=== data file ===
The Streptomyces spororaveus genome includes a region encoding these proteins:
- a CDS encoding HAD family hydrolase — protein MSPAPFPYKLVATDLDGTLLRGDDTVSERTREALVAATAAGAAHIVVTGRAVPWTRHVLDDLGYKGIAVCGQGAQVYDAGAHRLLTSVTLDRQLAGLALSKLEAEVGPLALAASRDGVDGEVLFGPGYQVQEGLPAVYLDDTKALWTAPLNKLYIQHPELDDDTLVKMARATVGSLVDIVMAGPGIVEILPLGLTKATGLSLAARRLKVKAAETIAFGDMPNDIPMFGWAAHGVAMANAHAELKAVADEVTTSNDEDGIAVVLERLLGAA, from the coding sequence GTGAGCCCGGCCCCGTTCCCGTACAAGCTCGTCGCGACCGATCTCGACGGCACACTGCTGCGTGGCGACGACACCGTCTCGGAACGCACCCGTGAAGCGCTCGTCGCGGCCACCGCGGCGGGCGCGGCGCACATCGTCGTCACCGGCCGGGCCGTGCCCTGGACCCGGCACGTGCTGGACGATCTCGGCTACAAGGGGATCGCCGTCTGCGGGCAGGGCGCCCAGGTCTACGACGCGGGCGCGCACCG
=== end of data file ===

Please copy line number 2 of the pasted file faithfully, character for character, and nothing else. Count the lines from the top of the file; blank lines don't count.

- a CDS encoding HAD family hydrolase — protein MSPAPFPYKLVATDLDGTLLRGDDTVSERTREALVAATAAGAAHIVVTGRAVPWTRHVLDDLGYKGIAVCGQGAQVYDAGAHRLLTSVTLDRQLAGLALSKLEAEVGPLALAASRDGVDGEVLFGPGYQVQEGLPAVYLDDTKALWTAPLNKLYIQHPELDDDTLVKMARATVGSLVDIVMAGPGIVEILPLGLTKATGLSLAARRLKVKAAETIAFGDMPNDIPMFGWAAHGVAMANAHAELKAVADEVTTSNDEDGIAVVLERLLGAA, from the coding sequence GTGAGCCCGGCCCCGTTCCCGTACAAGCTCGTCGCGACCGATCTCGACGGCACACTGCTGCGTGGCGACGACACCGTCTCGGAACGCACCCGTGAAGCGCTCGTCGCGGCCACCGCGGCGGGCGCGGCGCACATCGTCGTCACCGGCCGGGCCGTGCCCTGGACCCGGCACGTGCTGGACGATCTCGGCTACAAGGGGATCGCCGTCTGCGGGCAGGGCGCCCAGGTCTACGACGCGGGCGCGCACCG